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Henry v. Zekovitch

Superior Court of New Jersey, Appellate Division

September 27, 2013

COLLEEN HENRY and THOMAS HENRY, Plaintiffs-Respondents,
v.
LINDA ZEKOVITCH and MICHAEL ZEKOVITCH, Defendants-Appellants

NOT FOR PUBLICATION WITHOUT THE APPROVAL OF THE APPELLATE DIVISION

Argued June 11, 2013.

On appeal from the Superior Court of New Jersey, Chancery Division, Family Part, Camden County, Docket No. FD-04-3017-10.

Dale W. Keith argued the cause for appellants (Grimes & Grimes, LLC, attorneys; Mr. Keith, on the brief).

Colleen Henry, respondent, argued the cause pro se (Maryann J. Rabkin, on the brief).

Before Judges Parrillo and Messano.

PER CURIAM.

Linda Zerkovitch appeals from those provisions of the Family Part's order of April 13, 2012 that: increased the amount of grandparent visitation for Colleen and Thomas Henry (the Henrys) for the summer of 2012; ordered reimbursement to the Henrys of $100 for "airfare expenses"; and granted the Henrys counsel fees, not to exceed $1000. The order also merged the Henrys' application, filed under the non-dissolution (FD) docket, with previous litigation between Linda and her ex-husband, Michael, the son of Colleen Henry, under the matrimonial (FM) docket.[1]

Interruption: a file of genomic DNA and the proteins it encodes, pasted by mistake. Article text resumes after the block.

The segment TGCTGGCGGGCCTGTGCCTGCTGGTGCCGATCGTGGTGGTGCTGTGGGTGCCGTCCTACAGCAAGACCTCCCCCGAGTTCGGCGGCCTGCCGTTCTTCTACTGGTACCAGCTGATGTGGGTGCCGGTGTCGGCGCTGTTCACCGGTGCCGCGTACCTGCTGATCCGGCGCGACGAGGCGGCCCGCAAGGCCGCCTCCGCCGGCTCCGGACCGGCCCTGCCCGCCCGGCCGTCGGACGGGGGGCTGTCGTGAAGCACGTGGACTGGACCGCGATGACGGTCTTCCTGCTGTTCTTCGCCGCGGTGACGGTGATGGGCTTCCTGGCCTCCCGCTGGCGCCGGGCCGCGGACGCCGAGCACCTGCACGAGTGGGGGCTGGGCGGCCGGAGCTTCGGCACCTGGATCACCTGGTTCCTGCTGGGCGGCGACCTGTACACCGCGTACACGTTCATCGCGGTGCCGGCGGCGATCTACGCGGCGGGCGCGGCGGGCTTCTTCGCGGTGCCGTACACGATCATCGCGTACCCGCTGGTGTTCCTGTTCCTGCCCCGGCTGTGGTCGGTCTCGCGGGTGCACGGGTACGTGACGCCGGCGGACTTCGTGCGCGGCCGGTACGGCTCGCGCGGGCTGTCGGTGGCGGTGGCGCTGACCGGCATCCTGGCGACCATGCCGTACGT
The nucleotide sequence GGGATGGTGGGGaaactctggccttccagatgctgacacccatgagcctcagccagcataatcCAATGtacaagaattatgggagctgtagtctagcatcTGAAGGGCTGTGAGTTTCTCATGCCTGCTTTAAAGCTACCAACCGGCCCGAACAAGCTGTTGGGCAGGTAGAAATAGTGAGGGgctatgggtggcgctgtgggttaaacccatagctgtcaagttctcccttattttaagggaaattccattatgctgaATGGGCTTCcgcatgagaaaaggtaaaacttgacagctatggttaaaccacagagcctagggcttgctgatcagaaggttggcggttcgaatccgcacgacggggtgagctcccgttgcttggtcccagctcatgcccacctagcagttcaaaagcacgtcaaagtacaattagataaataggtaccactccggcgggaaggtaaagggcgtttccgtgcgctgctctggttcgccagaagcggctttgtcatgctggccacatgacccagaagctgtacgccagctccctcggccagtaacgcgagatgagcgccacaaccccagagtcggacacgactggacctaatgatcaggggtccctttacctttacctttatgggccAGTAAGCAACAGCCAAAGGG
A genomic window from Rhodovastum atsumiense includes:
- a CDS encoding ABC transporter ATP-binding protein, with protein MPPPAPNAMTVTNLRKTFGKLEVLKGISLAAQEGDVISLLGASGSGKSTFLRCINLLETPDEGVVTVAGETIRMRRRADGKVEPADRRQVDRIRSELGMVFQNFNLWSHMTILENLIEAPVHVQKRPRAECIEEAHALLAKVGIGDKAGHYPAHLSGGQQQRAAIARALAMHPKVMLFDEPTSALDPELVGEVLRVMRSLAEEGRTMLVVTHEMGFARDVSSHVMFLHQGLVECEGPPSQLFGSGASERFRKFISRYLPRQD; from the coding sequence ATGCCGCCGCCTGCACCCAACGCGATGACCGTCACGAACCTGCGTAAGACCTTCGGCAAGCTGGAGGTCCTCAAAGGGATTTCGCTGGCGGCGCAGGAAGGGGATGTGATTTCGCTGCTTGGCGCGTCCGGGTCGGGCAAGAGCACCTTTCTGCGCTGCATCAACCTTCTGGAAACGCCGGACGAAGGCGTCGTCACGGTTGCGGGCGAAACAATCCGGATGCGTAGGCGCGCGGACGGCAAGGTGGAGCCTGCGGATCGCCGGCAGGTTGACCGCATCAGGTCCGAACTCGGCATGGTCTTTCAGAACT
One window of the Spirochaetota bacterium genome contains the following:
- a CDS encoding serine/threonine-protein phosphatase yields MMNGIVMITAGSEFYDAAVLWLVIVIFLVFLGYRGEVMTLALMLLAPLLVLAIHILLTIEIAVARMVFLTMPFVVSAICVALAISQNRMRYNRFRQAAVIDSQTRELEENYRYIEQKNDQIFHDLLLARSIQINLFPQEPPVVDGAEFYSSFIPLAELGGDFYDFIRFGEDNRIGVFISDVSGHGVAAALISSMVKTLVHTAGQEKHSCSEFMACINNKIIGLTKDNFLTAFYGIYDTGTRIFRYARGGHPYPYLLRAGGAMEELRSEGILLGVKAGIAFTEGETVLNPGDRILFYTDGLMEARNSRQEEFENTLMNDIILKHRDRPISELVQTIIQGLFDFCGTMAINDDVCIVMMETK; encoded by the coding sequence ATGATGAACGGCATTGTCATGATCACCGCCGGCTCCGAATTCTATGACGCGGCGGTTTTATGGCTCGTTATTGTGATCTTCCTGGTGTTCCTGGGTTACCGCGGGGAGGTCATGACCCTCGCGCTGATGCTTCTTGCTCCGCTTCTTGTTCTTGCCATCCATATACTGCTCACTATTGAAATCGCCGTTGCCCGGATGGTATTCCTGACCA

We have considered the arguments raised by Linda in light of the record and applicable legal standards. We reverse and remand the matter for further proceedings consistent with this opinion.

I.

The procedural history, although largely undisputed, requires some explication. Linda and Michael married in 2002 and had two children born in 2003 and 2005. A complaint for divorce was filed by Linda in July 2008. At the time, Michael was in active military service out of the country, and since service was not effectuated, the FM action was placed on inactive status. In February 2010, however, service was effected after Michael was located and served at an Air Force base in North Carolina.

In the interim, relations between Linda and the Henrys deteriorated, leading to the Henrys filing an FD complaint seeking grandparent visitation. On December 14, 2010, the Family Part entered an order that granted the Henrys grandparent visitation from Friday at 4:00 p.m. through Sunday at 6:00 p.m., as well as overnight visitation with the children on alternate Wednesdays.

Linda filed an appeal. However, on March 2, 2011, Michael and Linda entered into a consent final judgment of divorce (JOD). The JOD provided that Michael and Linda would have joint custody of the children, with Linda as the parent of primary residential custody. The JOD also permitted Linda to relocate to California with the children.